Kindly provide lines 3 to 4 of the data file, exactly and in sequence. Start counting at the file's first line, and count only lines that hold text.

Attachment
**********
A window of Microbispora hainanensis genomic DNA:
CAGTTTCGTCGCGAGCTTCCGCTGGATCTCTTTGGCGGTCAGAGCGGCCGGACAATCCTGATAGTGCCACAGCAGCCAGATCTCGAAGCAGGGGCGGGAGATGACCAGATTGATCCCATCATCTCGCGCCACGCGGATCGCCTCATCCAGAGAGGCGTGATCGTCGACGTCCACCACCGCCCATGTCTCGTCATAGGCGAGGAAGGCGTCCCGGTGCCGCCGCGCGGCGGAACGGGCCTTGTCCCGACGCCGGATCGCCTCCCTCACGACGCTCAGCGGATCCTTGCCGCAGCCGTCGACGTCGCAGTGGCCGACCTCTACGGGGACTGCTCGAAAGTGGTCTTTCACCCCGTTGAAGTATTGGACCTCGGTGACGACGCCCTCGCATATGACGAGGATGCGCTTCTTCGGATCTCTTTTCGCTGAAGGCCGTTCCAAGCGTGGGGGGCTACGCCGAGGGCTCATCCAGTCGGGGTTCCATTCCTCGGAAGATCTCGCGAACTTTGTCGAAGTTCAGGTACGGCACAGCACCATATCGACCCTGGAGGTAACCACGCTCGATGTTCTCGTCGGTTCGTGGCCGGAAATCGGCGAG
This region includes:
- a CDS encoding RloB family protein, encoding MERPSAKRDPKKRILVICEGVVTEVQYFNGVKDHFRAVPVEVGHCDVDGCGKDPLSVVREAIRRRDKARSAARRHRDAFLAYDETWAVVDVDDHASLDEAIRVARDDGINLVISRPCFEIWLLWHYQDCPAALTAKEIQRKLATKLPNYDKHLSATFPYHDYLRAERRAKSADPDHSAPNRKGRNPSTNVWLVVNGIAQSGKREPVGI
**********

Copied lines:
This region includes:
- a CDS encoding RloB family protein, encoding MERPSAKRDPKKRILVICEGVVTEVQYFNGVKDHFRAVPVEVGHCDVDGCGKDPLSVVREAIRRRDKARSAARRHRDAFLAYDETWAVVDVDDHASLDEAIRVARDDGINLVISRPCFEIWLLWHYQDCPAALTAKEIQRKLATKLPNYDKHLSATFPYHDYLRAERRAKSADPDHSAPNRKGRNPSTNVWLVVNGIAQSGKREPVGI